“This is already the past – prices are returning to the pre-war level,” reassures V. Tuziks and reviews the past situation and future trends. – The price of oil reached its peak, one might say, after the start of the war – in the months of February-March 2022. Then the price jumped above 120 US dollars per barrel. Since then, with some fluctuations, the price has clearly declined and is currently around $75. Oil is likely to cost more than it did before the war in the next couple of years, but the price has now nearly halved from its peak.
The level of the natural gas price is currently close to the level of the first half of 2020-2021 – 40 euros per MWh, but at the end of the year, the price of gas is likely to increase slightly again. This is related to filling storage before the heating season in Europe. The good news is that prices are not expected to jump as high as they did during the peak in the second half of 2022, when the price of natural gas exceeded 300 euros per MWh, and will remain around 50 euros per MWh.”
Cheaper food will have to wait
The extremely high prices of food products also caused great indignation of the population.
“Food prices are still rising and remain the main factor determining inflation in Lithuania. We will have to wait until the prices start to fall, says V. Tuziks. – Increased prices of food raw materials and food fueled inflationary processes around the world. In 2022, inflation in Lithuania amounted to 18.9 percent. Inflation will decrease this year. According to forecasts, inflation in Lithuania should be around 10 percent this year, and in 2024, inflation is expected to slow down even more and approach 2-3 percent.”
According to V. Tuzik, although 14 months have passed since the start of the war in Ukraine, the population’s economic expectations for the future have improved, but the population is still worried when they feel the rising prices.
“People are trying to avoid unnecessary large purchases. This shows the anxiety of the population. They are in no rush to spend money. Domestic demand is decreasing,” the economist explains.
Western Europe does not see it
V. Tuzikas pointed out that wages in Lithuania are still growing quite rapidly – about 13 percent.
“Such growth rates are huge. Western European countries do not see such numbers. For them, wages increase by only 2-3 percent per year, says the representative of the Bank of Lithuania. – In the private sector, wages are growing a little faster than in the public sector, but since the private sector is larger, it is natural that it will set the tone for raising wages in the public sector as well. Otherwise, there will be a lack of workers here.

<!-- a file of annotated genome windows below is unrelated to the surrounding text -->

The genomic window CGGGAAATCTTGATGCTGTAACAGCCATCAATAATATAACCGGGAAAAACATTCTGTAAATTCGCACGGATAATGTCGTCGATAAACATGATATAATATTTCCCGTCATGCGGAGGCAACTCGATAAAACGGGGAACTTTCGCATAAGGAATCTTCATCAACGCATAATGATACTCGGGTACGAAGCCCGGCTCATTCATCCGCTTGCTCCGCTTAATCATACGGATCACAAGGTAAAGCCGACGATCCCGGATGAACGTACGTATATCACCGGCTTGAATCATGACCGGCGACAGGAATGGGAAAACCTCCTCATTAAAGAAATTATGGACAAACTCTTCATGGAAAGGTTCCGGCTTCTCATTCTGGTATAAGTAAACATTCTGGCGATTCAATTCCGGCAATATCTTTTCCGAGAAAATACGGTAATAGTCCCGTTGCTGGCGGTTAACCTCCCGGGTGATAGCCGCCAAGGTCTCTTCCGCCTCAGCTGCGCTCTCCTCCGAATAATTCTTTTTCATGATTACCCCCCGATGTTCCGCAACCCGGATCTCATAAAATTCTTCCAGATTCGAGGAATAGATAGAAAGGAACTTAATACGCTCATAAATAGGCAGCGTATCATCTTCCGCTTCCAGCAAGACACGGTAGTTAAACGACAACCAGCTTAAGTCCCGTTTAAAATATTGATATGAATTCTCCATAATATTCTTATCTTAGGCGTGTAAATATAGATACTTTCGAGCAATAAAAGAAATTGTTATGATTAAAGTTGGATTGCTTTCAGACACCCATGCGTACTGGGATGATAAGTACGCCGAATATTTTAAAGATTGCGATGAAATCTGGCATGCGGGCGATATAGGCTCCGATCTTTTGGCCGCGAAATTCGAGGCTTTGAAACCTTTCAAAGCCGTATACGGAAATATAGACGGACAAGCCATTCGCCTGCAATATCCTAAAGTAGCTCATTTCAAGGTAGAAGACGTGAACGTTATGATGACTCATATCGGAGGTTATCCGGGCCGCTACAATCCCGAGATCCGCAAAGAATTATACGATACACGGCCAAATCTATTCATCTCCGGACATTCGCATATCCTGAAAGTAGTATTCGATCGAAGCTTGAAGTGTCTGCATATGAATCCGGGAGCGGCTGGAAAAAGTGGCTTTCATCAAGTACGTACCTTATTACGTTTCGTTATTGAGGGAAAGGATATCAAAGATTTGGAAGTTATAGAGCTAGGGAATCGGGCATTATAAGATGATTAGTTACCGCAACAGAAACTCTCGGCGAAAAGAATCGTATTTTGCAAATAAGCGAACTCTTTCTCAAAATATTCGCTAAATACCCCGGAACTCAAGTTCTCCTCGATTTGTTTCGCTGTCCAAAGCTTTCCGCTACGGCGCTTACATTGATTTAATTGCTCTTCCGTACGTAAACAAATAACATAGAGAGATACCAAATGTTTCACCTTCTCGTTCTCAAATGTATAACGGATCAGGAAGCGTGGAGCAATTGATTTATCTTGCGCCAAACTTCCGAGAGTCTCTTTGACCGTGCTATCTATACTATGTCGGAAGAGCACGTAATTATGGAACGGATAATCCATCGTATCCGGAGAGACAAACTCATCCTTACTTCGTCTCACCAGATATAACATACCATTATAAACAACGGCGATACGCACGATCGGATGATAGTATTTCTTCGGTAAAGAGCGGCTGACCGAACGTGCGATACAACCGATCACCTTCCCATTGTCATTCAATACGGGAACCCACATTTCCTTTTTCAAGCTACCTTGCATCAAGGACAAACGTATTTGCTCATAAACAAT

According to economic activities, wages grew the fastest in the IT sector – 17.2 percent. Although this sector is already a salary leader, there is strong competition for existing specialists. Wages grew by 15.6 percent each in the fields of education and transport.”
Economists believe that wages should not decrease, as the competition for highly qualified specialists in Lithuania will still remain.
V. Tuziks presented quite a sensation. It turns out that the historical situation in Lithuania is fixed – the growth of the labor force. This happened after a record two percent increase in the number of permanent residents in our country.
“As the country’s working-age population increased, the labor force grew, and the number of employed persons reached a level not seen in a long time,” explained the economist. – War refugees also made a strong contribution to Lithuania’s GDP in 2022. Most of the 60,000 Ukrainians of working age who came to our country found work and created about 400 million jobs. euros, or 1 percent of added value.”
Advice for residents
We asked V. Tuzik to advise how an ordinary resident of the country can survive this period of economic anxiety financially safely.
“I would advise ordinary people not to spend all their money and not to borrow too much, because the rapid growth of wages observed in Lithuania over the past five years may slow down in the next few years. So, if you don’t make reckless financial commitments, borrow only when you really need it, and if you decide to invest wisely, you will definitely survive this economic slowdown,” said the guest.
According to V. Tuzik, the economic tension in Lithuania should subside when the war on the side of the European Union ends.
“The cause of all these difficulties is, in principle, the war started by Russia in Ukraine. When it ends (and all wars end sooner or later), then the situation will begin to normalize, V. Tuziks explained. “However, as long as there are military actions and more or less escalation, there will be economic turbulence of one kind or another for some time.”